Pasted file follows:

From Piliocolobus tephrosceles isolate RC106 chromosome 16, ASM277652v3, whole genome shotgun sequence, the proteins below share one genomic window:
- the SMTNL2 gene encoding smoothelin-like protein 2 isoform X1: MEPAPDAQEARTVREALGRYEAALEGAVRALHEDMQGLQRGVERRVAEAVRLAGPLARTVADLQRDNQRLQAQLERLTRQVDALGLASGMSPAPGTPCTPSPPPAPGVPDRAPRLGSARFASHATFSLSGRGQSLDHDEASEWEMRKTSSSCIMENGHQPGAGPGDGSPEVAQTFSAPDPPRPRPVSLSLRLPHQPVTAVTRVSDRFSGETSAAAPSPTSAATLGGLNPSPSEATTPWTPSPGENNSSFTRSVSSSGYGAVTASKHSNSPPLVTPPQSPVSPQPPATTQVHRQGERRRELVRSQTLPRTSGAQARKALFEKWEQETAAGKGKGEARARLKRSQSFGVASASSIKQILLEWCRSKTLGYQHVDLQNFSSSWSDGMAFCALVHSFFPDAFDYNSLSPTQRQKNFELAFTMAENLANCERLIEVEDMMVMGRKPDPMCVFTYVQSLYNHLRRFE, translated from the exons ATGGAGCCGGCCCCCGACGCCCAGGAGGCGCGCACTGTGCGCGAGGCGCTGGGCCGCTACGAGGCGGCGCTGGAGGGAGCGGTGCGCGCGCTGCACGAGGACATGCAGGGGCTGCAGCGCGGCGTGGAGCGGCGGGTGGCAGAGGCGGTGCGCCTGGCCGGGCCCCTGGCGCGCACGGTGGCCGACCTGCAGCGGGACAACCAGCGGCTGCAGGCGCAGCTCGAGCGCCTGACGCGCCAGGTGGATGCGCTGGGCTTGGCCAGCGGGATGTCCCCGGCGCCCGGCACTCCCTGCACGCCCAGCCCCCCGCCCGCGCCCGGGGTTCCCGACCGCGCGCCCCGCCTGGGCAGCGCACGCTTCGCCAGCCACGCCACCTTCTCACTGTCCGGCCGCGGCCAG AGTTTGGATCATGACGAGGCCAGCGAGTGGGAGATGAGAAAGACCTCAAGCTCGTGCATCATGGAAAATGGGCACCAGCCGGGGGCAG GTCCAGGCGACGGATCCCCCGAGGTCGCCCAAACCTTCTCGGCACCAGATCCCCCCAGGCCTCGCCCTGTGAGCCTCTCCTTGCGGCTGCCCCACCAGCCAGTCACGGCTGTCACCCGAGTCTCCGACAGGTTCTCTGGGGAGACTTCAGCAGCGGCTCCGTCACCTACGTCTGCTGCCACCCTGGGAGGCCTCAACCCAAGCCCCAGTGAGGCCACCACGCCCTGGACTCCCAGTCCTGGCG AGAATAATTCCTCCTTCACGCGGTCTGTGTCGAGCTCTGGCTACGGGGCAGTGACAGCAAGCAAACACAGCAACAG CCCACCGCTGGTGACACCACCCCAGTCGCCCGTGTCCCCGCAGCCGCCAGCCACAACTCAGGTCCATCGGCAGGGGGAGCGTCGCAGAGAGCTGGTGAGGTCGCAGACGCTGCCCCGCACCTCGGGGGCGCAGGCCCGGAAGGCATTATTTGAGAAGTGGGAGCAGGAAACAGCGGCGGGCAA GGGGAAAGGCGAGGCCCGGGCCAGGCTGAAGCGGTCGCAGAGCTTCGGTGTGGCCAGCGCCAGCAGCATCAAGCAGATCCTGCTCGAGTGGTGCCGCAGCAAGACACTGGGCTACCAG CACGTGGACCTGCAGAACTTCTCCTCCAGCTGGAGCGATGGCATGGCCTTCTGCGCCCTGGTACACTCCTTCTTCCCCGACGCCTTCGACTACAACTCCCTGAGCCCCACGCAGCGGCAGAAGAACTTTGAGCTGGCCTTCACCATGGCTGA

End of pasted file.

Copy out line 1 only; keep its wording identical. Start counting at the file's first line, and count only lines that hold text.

From Piliocolobus tephrosceles isolate RC106 chromosome 16, ASM277652v3, whole genome shotgun sequence, the proteins below share one genomic window: